For some, it has been a two-decade wait and a lot of advocacy on behalf of kids and communities that need better educational options. But the moment is here: in a few months Washington state will have it’s first charter school. What happens after that—well, it’s up to all of us.
While it was disappointing to many to wait twenty years, Washington can learn from the early movers and take full advantage of this opportunity—a chance to launch a charter sector from scratch, a chance to design for equity, quality, and innovation. Working with teachers, school leaders, board members, policymakers, authorizers, elected officials, and community leaders, we can put the accumulated and hard-won wisdom and insights of the charter movement’s first 20 years to good use and save the 42nd state to welcome charters from repeating all the (honest) mistakes that the first 41 made along the way.
Washington may be new to charters, but a lot of national ed reform experts live in the Seattle area and a lot of national organizations have lined up to help.helped the Commission develop a thorough proposal review process. Our organization, , has supported the development of great boards for dozens of charter schools in Washington D.C., and we have officially launched our effort to do the same in Washington State.
Five hard-won lessons of the last two decades that WA can put to good use:
1. Authorize high quality plans with high capacity teams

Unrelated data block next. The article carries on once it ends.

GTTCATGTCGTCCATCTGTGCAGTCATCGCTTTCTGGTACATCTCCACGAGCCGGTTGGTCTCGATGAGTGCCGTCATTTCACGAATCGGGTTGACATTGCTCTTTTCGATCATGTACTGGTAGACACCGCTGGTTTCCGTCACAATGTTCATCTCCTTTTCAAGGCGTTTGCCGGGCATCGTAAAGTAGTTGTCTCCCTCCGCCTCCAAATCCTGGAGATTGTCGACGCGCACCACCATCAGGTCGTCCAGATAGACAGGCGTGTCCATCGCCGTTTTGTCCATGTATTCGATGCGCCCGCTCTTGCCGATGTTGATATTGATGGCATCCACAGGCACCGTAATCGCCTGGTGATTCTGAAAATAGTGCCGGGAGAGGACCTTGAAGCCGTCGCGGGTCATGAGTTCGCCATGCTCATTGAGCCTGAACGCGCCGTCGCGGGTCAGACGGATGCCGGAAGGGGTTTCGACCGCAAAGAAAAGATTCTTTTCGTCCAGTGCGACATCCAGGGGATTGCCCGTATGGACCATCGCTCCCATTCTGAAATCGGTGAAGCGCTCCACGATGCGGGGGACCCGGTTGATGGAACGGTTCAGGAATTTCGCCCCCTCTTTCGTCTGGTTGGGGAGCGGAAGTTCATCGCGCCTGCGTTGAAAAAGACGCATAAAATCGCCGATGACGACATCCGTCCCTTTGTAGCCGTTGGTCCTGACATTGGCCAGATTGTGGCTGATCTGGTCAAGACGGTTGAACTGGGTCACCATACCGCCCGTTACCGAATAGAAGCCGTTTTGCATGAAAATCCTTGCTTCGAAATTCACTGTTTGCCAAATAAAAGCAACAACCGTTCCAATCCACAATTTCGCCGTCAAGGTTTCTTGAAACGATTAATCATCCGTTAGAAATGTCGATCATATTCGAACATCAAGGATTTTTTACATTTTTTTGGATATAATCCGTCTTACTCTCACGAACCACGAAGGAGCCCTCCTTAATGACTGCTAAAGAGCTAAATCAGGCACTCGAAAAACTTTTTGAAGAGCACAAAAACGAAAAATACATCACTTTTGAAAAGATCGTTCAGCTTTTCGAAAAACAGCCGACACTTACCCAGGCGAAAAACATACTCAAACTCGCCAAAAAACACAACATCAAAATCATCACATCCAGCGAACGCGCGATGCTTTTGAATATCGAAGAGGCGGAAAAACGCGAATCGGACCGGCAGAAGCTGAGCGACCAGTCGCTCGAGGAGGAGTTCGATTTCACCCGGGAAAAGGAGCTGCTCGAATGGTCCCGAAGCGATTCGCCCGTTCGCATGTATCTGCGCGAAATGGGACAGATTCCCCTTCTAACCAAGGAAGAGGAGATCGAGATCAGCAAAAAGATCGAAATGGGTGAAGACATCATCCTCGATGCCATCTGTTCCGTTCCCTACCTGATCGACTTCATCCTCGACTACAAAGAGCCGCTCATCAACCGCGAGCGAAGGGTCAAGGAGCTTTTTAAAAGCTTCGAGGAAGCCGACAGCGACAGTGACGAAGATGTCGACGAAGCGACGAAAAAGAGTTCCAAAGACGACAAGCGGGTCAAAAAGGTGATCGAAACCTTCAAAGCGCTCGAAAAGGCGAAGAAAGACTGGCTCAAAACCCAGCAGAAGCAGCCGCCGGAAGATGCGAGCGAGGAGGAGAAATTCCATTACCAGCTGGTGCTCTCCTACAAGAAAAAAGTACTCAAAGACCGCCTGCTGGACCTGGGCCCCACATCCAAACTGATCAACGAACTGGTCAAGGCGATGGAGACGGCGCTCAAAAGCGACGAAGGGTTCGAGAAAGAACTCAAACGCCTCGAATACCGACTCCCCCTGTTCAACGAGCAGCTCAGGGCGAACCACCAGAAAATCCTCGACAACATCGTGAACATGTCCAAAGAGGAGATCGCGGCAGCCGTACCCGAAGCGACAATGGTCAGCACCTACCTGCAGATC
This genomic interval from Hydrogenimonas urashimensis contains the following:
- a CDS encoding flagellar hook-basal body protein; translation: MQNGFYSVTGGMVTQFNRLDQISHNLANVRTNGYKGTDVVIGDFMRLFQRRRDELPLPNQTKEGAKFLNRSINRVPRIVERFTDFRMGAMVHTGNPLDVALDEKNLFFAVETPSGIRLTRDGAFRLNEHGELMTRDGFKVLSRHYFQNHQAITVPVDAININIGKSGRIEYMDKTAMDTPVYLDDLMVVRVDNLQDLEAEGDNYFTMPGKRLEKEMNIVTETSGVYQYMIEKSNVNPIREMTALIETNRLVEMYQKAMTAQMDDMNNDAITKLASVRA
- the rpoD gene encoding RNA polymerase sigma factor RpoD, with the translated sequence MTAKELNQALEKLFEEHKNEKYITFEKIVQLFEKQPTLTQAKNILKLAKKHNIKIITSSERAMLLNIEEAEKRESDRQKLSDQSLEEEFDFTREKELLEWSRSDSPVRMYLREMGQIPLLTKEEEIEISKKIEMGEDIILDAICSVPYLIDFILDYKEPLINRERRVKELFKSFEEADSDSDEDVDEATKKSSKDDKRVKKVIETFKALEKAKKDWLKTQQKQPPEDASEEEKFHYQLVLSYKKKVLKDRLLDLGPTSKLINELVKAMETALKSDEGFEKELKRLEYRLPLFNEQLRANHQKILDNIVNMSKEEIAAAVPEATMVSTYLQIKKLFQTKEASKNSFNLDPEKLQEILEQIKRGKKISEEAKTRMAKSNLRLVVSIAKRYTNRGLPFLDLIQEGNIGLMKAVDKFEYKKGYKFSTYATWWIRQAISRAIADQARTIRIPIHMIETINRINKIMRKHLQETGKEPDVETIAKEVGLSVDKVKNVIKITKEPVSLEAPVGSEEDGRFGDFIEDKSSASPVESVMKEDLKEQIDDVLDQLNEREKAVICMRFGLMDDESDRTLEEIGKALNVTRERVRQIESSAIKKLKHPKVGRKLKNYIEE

2. Target underserved neighborhoods
3. Work with districts to ensure equitable distribution of quality options (eg STEM, performing arts)
4. Ensure access to public facilities and equitable funding
5. Recruit and train high caliber board members to provide assistance and oversight
We’re hard at work on #5. We were delighted to attend the firstlast week. We are working with the Washington Charter School Association to make sure every new charter school has a great well trained board—right out of the gate. Just as weak schools are hard to turn around, weak boards are too, so we are excited to help the new charter schools in Washington build strong and effective boards in the first place.
Here’s another observation: when a region launches several dozen great charter schools serving low income students, the community gets another important benefit—several hundred committed and informed board members advocating for better public education for underserved children. We intend to make that happen in Washington.
The sector has learned how to open great schools, and those lessons are being put to work in Washington. Our mission: to make sure that work is sustained by great boards, so that every charter school in Washington is excellent, and every student in Washington eventually has the chance to attend a great school.
For more, see Carrie’s awesomeand Getting Smart conference coverage:
Co-authored by Carrie C. Irvin, Charter Board Partners, where Tom is a director. The featured image is from NewSchools Venture Fund where CBP won organization of the year in 2013. This post first appeared on